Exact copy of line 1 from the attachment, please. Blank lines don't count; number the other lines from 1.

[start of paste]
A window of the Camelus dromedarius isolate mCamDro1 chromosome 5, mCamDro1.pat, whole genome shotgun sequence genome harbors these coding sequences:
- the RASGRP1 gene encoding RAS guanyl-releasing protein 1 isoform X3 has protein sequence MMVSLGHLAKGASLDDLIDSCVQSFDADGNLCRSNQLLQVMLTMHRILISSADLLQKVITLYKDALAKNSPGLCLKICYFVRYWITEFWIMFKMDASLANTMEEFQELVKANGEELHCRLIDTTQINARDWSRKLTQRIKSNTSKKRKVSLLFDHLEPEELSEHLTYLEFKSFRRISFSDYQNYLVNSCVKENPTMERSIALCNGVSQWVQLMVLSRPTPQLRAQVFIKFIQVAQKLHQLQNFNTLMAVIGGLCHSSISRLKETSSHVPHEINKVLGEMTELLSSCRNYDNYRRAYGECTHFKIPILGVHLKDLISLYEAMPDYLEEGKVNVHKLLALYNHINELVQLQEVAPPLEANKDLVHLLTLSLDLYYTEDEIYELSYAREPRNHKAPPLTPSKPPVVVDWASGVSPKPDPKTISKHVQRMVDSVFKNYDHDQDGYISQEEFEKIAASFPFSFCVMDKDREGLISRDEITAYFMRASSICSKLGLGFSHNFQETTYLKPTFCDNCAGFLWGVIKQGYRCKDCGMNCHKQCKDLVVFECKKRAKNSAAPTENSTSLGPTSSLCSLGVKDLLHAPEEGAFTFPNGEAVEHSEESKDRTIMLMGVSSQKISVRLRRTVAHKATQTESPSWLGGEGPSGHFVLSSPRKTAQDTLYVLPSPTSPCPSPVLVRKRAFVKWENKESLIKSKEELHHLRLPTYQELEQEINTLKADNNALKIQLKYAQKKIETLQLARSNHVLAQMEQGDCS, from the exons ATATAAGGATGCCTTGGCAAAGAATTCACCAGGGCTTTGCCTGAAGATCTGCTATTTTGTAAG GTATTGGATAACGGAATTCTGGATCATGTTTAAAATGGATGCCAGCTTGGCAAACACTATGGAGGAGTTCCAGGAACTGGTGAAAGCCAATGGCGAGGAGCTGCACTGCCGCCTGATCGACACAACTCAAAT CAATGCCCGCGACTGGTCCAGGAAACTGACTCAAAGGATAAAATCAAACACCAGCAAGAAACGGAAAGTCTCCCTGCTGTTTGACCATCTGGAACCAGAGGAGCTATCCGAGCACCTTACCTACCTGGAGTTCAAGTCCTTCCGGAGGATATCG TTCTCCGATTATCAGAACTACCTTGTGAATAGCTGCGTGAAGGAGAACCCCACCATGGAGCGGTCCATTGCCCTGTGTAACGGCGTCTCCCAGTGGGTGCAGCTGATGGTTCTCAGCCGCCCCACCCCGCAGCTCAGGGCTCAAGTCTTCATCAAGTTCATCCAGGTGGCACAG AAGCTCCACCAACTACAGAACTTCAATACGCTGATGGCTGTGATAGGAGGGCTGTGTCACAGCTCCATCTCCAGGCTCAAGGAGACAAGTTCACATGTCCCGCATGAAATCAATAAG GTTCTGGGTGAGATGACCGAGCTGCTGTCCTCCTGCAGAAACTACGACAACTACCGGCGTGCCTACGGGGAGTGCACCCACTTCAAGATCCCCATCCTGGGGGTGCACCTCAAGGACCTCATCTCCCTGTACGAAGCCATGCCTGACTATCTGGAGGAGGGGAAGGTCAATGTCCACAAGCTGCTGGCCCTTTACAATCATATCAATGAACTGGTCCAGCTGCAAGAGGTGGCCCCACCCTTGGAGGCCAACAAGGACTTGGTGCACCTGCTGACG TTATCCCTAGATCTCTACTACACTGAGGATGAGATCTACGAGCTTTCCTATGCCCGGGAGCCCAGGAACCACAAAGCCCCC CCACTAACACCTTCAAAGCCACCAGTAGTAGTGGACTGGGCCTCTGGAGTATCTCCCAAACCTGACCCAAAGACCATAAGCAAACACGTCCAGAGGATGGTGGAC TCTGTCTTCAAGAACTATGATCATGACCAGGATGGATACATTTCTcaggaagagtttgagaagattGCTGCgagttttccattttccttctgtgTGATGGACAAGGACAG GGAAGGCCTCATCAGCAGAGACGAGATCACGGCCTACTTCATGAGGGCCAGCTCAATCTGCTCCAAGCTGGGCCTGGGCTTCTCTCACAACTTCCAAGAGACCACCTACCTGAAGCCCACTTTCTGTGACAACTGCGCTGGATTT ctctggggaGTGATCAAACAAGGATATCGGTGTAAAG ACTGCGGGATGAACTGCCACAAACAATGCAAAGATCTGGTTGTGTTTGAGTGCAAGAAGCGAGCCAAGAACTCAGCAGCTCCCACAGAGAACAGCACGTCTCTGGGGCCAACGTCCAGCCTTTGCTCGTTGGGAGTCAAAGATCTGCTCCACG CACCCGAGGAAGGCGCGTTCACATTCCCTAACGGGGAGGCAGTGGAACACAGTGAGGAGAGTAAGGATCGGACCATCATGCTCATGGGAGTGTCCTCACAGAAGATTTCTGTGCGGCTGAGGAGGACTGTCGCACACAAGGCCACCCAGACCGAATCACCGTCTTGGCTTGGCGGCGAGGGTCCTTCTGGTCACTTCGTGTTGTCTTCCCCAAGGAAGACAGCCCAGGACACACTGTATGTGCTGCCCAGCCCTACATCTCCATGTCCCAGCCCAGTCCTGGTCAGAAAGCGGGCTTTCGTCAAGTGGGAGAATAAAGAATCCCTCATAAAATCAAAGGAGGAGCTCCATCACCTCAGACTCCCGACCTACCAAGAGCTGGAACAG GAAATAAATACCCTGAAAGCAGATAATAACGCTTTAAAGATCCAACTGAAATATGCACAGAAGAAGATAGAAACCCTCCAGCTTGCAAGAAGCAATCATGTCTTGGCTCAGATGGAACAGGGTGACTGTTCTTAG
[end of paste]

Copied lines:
A window of the Camelus dromedarius isolate mCamDro1 chromosome 5, mCamDro1.pat, whole genome shotgun sequence genome harbors these coding sequences: